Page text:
They’re just as flavorful, though not as visually pleasing so this method is recommended to use to add flavor to soups, stews and sauces rather than garnishing.

Herbs can also be frozen in an ice cube tray either by filling with olive oil or making a compound butter with softened butter and herbs that’s perfect to use on grilled meat, breads, on vegetables or starting a soup.

Fullam also recommends making and freezing pesto with an abundance of fall greens and herbs like arugula and kale. “You can freeze it in an eight-ounce container or a lot of people like to put pesto in an ice cube tray for smaller servings to thaw out,” she said.

Whether you choose canning, freezing, or simply want to enjoy it now, growing and shopping local is the surest way to know where your food is coming from — and a creative pastime to support local farmers and could become a yearly tradition.

Here are two recipes to try:

Kale pistachio pesto


  • 16 oz Kale chopped & cleaned
  • 12 oz Extra virgin olive oil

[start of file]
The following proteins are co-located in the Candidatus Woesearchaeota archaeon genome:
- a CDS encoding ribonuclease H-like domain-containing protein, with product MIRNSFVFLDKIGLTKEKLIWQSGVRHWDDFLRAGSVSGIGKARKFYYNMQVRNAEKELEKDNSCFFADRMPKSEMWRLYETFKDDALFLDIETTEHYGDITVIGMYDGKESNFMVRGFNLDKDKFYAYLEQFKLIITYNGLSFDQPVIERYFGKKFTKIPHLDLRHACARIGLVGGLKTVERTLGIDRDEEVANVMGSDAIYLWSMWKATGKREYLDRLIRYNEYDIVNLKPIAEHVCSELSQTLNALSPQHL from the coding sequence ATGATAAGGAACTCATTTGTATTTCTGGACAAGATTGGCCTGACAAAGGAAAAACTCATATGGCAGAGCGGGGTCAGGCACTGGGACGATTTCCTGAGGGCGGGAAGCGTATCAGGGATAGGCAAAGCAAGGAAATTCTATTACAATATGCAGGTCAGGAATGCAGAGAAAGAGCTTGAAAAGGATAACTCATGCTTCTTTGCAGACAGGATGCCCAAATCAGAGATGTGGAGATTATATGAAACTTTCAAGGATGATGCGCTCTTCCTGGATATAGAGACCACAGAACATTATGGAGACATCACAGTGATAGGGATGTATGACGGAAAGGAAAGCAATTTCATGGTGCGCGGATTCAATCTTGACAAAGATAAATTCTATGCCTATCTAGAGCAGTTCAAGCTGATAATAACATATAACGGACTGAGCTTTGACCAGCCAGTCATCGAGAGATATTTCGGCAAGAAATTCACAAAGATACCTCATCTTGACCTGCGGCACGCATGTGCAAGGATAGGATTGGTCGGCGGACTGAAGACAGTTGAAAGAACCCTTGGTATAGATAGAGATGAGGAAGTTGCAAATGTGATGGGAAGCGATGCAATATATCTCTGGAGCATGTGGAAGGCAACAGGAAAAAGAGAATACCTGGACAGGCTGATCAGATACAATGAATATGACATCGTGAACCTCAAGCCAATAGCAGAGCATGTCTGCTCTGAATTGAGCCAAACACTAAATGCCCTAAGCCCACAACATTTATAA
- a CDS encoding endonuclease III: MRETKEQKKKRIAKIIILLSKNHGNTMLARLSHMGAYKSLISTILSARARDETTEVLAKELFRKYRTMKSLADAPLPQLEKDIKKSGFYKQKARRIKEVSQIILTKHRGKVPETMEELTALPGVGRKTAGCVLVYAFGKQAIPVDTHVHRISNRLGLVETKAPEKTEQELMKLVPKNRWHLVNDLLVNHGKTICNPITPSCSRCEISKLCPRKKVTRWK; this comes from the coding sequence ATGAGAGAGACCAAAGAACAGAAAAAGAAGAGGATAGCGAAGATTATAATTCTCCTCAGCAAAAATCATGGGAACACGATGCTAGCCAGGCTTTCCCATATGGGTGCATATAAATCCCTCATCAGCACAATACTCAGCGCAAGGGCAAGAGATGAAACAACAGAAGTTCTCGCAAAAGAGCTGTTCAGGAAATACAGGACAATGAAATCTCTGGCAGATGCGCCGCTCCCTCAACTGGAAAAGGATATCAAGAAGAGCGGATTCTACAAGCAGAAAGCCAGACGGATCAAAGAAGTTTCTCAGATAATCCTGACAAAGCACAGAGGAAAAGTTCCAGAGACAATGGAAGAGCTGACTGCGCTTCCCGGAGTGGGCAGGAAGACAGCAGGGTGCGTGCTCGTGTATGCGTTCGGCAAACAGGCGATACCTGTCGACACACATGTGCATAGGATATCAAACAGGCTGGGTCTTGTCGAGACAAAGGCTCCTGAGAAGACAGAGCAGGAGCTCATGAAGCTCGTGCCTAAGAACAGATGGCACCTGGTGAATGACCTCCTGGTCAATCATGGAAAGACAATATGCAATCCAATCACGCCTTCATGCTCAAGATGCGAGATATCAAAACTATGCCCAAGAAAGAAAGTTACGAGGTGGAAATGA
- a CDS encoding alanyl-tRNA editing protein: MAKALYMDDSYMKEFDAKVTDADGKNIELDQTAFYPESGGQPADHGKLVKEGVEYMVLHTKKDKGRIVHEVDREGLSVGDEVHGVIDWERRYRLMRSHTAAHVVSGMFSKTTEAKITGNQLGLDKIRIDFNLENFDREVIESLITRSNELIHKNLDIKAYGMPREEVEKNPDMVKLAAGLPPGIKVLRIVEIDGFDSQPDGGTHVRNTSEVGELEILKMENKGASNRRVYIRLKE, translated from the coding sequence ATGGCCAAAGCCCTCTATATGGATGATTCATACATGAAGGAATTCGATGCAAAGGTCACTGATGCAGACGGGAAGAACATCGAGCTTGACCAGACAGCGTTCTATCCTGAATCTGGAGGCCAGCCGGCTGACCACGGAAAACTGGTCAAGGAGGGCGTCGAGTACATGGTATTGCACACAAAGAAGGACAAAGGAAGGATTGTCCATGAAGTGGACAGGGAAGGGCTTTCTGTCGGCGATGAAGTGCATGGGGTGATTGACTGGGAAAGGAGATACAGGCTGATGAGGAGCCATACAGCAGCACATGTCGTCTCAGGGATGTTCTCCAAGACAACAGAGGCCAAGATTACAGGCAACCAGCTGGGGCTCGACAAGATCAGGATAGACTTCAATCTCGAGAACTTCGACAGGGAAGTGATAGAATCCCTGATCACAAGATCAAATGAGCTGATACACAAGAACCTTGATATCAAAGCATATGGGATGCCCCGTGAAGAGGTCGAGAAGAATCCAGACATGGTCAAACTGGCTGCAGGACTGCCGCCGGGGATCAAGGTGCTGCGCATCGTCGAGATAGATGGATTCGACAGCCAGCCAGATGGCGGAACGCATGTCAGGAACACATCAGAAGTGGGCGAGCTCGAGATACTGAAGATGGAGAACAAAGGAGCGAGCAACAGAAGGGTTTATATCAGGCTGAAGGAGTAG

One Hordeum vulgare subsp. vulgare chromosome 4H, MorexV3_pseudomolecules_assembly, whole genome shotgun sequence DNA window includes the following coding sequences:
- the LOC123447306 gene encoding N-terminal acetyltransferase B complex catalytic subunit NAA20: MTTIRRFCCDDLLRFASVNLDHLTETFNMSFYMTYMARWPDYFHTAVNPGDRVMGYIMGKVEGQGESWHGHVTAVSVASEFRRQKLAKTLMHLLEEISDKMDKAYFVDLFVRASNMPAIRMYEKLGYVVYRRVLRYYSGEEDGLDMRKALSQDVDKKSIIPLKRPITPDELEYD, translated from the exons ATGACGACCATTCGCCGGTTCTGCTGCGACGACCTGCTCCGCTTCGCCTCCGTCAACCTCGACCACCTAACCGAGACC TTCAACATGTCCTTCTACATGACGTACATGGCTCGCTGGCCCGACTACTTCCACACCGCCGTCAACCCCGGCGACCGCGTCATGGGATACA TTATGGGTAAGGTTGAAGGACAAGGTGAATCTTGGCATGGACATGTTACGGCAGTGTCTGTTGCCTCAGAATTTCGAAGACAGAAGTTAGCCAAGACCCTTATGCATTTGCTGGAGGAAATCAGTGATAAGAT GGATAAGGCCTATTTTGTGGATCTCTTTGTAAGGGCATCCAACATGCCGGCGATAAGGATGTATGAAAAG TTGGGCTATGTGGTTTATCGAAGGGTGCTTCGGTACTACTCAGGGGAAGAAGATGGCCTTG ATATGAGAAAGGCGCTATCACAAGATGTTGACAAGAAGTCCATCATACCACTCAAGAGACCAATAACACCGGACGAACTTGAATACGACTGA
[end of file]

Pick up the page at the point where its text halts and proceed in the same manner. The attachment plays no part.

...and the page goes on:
• 5 oz Parmesan cheese grated
  • 4 oz Raw pistachios chopped
  • 3 cloves Garlic chopped
  • 3 tbsp Lemon juice
  • 2 tbsp Salt
  • 1 tsp Pepper


  • Wash, de-stem and dry greens. Weigh all greens after cleaning. 
  • Bring a pot of water to boil on the stove. Blanch the greens, then shock them in ice water.
  • Dry blanched greens in a small salad spinner, then spread in a thin layer across a sheet tray lined with a paper towel.
  • In a food processor, add nuts and garlic and pulse a few times. Alternate between adding olive oil and greens and blend until smooth. Add parmesan cheese, lemon, salt and pepper and blend until smooth.
  • Put in an airtight container and refrigerate, or freeze! 
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Raw pack whole or halved tomatoes

Serves 4 pints


  • 5 lbs Tomatoes
  • Bottle Lemon juice
  • 1/2 tsp Salt


  • Wash tomatoes.
  • Cut a small X in the blossom end of each tomato.
  • Dip into boiling water for 30 to 60 seconds until skins split. 
  • Dip into cold water, slip off skins and remove cores. Leave whole or halve.
  • Place 1 tablespoon of bottled lemon juice to clean, hot pint jars. Add 1⁄2 teaspoon of salt to each jar if desired.
  • Fill jars with raw tomatoes, pressing until the spaces between them fill with juice. Leave 1⁄2 inch of head space.
  • Remove air bubbles and adjust head space. Wipe the rim of the jar and place the prepared lid on the jar and tighten. 
  • Process in a boiling water canner for 85 minutes. Turn off heat and remove the canner lid. Wait 5 minutes before removing jars and placing them on a towel or cooling rack. 


*Processing time can depend on altitude.
Recipe developed by Judy L. Price and Katherine J. T. Humphrey of the Cornell Cooperative Extension Home Food Preservation Expert Team.